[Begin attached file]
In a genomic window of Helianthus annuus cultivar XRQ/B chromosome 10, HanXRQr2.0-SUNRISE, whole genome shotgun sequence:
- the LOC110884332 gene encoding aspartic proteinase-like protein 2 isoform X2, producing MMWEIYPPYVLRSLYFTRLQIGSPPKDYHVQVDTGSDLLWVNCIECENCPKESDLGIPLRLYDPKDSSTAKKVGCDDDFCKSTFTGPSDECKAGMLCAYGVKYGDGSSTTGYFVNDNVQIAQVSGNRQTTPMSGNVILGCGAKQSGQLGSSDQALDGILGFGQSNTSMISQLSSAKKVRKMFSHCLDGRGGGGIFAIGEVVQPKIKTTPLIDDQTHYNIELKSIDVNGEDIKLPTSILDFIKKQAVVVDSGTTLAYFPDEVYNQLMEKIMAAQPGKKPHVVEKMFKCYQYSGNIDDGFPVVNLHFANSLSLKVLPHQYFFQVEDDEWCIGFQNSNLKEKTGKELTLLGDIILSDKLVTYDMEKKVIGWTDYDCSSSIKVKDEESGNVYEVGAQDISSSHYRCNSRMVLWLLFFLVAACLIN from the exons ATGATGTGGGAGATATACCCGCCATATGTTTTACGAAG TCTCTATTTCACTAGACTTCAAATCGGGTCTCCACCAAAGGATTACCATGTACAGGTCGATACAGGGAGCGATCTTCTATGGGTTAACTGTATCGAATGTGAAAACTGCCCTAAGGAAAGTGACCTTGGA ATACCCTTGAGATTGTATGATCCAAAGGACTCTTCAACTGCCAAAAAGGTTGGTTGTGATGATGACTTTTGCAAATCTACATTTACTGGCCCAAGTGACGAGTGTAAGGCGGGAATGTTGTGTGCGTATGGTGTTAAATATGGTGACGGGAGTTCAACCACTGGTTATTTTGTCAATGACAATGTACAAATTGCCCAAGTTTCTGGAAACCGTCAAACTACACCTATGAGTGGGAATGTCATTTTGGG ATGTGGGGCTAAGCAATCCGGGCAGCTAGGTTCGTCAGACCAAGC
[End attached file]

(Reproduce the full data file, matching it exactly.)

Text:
In a genomic window of Helianthus annuus cultivar XRQ/B chromosome 10, HanXRQr2.0-SUNRISE, whole genome shotgun sequence:
- the LOC110884332 gene encoding aspartic proteinase-like protein 2 isoform X2, producing MMWEIYPPYVLRSLYFTRLQIGSPPKDYHVQVDTGSDLLWVNCIECENCPKESDLGIPLRLYDPKDSSTAKKVGCDDDFCKSTFTGPSDECKAGMLCAYGVKYGDGSSTTGYFVNDNVQIAQVSGNRQTTPMSGNVILGCGAKQSGQLGSSDQALDGILGFGQSNTSMISQLSSAKKVRKMFSHCLDGRGGGGIFAIGEVVQPKIKTTPLIDDQTHYNIELKSIDVNGEDIKLPTSILDFIKKQAVVVDSGTTLAYFPDEVYNQLMEKIMAAQPGKKPHVVEKMFKCYQYSGNIDDGFPVVNLHFANSLSLKVLPHQYFFQVEDDEWCIGFQNSNLKEKTGKELTLLGDIILSDKLVTYDMEKKVIGWTDYDCSSSIKVKDEESGNVYEVGAQDISSSHYRCNSRMVLWLLFFLVAACLIN from the exons ATGATGTGGGAGATATACCCGCCATATGTTTTACGAAG TCTCTATTTCACTAGACTTCAAATCGGGTCTCCACCAAAGGATTACCATGTACAGGTCGATACAGGGAGCGATCTTCTATGGGTTAACTGTATCGAATGTGAAAACTGCCCTAAGGAAAGTGACCTTGGA ATACCCTTGAGATTGTATGATCCAAAGGACTCTTCAACTGCCAAAAAGGTTGGTTGTGATGATGACTTTTGCAAATCTACATTTACTGGCCCAAGTGACGAGTGTAAGGCGGGAATGTTGTGTGCGTATGGTGTTAAATATGGTGACGGGAGTTCAACCACTGGTTATTTTGTCAATGACAATGTACAAATTGCCCAAGTTTCTGGAAACCGTCAAACTACACCTATGAGTGGGAATGTCATTTTGGG ATGTGGGGCTAAGCAATCCGGGCAGCTAGGTTCGTCAGACCAAGC